Are Aesthetic Disputes Valid Construction Defects?
If you have a construction project, you have construction contracts, and those contracts dictate the important details about the construction project. Most of those details are pretty clear.
For example, the contract will have time limits, talk about what materials are used, discuss internal dimensions of the structure, or talk about other features that the property should have. Those details are easy to follow—and easy to tell when they are breached.
But what about aesthetics? Aesthetics are inherently subjective, and often, the aesthetic provisions in a construction project are vague—too vague to even know when they have been breached. Can you enforce what are mostly subjective provisions in a construction project? Are breaches of a construction project which are simply aesthetic in nature, constitute a valid breach of a construction contract?
The first question to ask is whether the defect really is aesthetic. For example, if flooring is uneven, or slightly misaligned, you may say that it “doesn’t look right,” or that it “looks cheap,” but really, this may not be an aesthetic, subjective problem—it may well be an objective case of poor workmanship.
Be Clear in Your Contracts
Although considered aesthetic, subjective items can be included in your construction contract—the key is to be as specific and detailed as possible. Your contract should avoid terms that are difficult to define. For example, saying that a structure should be “opulent” or “old fashioned” or “airy,” are difficult to define, and difficult to prove any breach when a dispute over a defect arises.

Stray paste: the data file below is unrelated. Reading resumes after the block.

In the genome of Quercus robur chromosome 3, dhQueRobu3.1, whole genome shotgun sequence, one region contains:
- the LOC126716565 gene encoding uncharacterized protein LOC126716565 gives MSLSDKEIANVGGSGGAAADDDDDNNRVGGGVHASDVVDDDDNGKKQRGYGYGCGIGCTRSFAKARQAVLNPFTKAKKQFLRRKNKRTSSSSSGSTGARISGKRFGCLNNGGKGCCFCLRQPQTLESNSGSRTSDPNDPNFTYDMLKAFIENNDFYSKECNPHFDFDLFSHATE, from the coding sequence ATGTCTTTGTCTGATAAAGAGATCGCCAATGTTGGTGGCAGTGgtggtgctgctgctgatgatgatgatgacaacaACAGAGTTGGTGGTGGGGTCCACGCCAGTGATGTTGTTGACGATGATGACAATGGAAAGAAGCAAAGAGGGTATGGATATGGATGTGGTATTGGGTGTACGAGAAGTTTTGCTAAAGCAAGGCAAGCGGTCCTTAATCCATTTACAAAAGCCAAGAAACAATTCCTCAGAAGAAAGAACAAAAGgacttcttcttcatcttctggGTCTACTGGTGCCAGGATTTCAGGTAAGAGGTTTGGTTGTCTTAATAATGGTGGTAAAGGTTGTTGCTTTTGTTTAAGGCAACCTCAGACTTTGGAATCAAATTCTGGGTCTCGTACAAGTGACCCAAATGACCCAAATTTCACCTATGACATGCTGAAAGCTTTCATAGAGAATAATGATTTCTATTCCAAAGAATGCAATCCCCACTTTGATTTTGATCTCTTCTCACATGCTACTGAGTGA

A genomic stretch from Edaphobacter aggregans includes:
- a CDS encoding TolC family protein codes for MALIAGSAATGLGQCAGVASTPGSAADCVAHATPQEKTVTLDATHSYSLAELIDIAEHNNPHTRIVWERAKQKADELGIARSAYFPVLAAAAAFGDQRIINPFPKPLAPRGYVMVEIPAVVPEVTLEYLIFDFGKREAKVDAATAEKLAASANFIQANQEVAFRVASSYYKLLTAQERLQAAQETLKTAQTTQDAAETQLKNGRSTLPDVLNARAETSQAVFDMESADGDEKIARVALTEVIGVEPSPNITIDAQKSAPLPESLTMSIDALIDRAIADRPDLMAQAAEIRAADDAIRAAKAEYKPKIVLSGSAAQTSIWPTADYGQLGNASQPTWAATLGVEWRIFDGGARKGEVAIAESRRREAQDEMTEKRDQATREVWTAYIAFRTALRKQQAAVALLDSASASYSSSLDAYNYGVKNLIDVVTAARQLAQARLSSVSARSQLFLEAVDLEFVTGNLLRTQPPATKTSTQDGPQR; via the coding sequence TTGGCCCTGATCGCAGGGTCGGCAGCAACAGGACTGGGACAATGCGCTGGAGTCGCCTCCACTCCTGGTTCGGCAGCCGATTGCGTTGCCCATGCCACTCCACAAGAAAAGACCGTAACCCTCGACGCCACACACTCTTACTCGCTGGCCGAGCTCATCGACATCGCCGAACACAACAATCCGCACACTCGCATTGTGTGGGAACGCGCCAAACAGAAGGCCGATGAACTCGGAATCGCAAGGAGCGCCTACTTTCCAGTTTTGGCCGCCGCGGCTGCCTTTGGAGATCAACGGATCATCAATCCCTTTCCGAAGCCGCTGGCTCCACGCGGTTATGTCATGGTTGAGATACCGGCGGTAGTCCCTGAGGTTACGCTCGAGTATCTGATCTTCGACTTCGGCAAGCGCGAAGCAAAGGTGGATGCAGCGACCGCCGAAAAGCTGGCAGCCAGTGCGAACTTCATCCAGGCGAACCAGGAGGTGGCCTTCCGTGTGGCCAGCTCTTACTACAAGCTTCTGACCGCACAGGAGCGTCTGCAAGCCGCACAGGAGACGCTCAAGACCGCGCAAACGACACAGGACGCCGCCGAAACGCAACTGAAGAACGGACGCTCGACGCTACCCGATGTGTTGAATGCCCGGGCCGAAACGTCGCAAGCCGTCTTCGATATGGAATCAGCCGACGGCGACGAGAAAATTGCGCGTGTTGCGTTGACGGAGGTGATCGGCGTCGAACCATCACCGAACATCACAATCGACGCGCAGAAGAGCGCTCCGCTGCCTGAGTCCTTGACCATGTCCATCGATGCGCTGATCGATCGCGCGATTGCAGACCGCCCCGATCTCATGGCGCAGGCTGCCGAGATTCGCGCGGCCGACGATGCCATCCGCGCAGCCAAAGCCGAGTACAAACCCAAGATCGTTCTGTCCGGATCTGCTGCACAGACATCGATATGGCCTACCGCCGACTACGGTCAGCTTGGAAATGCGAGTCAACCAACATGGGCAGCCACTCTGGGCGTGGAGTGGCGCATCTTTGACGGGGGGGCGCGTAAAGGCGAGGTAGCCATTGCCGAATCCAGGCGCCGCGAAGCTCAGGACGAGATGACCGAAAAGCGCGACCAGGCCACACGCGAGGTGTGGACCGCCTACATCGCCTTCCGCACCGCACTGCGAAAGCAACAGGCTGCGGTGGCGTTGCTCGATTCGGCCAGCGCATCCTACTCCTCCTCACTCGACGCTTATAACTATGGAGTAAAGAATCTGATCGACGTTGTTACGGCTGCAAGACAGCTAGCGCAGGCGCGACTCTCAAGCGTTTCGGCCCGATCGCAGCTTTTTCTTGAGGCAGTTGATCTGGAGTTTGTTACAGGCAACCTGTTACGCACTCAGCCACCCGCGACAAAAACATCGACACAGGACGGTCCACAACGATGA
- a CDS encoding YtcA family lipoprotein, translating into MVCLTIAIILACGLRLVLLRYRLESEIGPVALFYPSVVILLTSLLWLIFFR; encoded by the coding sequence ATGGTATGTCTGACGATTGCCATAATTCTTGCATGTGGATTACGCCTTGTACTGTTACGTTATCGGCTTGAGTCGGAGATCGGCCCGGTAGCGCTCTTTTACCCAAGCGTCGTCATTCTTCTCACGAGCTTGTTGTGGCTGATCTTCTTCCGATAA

You can mitigate difficulties by providing standards in your contracts. For example, you can say that a structure should be equal to other such structures in the general community,” or provide another objective standard by which to measure your otherwise subjective contractual terms.
Specifying material can help as well, by saying that “marble” or “real wood” will be used. You can also specify building techniques, or styles, so long as the style has an objective definition.
The Purpose for the Structure
You can also say that something should be suitable, for the purpose it is intended, which may include aesthetics.
For example, if you are building a school, there are certain structural components that, while they look nice, may not be appropriate for a school. If the owner’s project has a specific use, the owner should make sure to include that in the construction contracts, so that if there is a dispute over a subjective item later on, there is an objective way to measure whether there has been a breach or not.
Remember that it is almost never a breach of a construction contact, just because the owner doesn’t like what it ordered. The fact that the color, material, or layout of a given structure doesn’t turn out quite as visually pleasing as the owner thought it wanted will almost never be a basis for a breach of a construction contract.
Our Fort Lauderdale construction law attorneys at Sweeney Law P.A. at 954 440-3993 are here to help you draft your construction contracts, and to help you avoid legal problems in your construction project.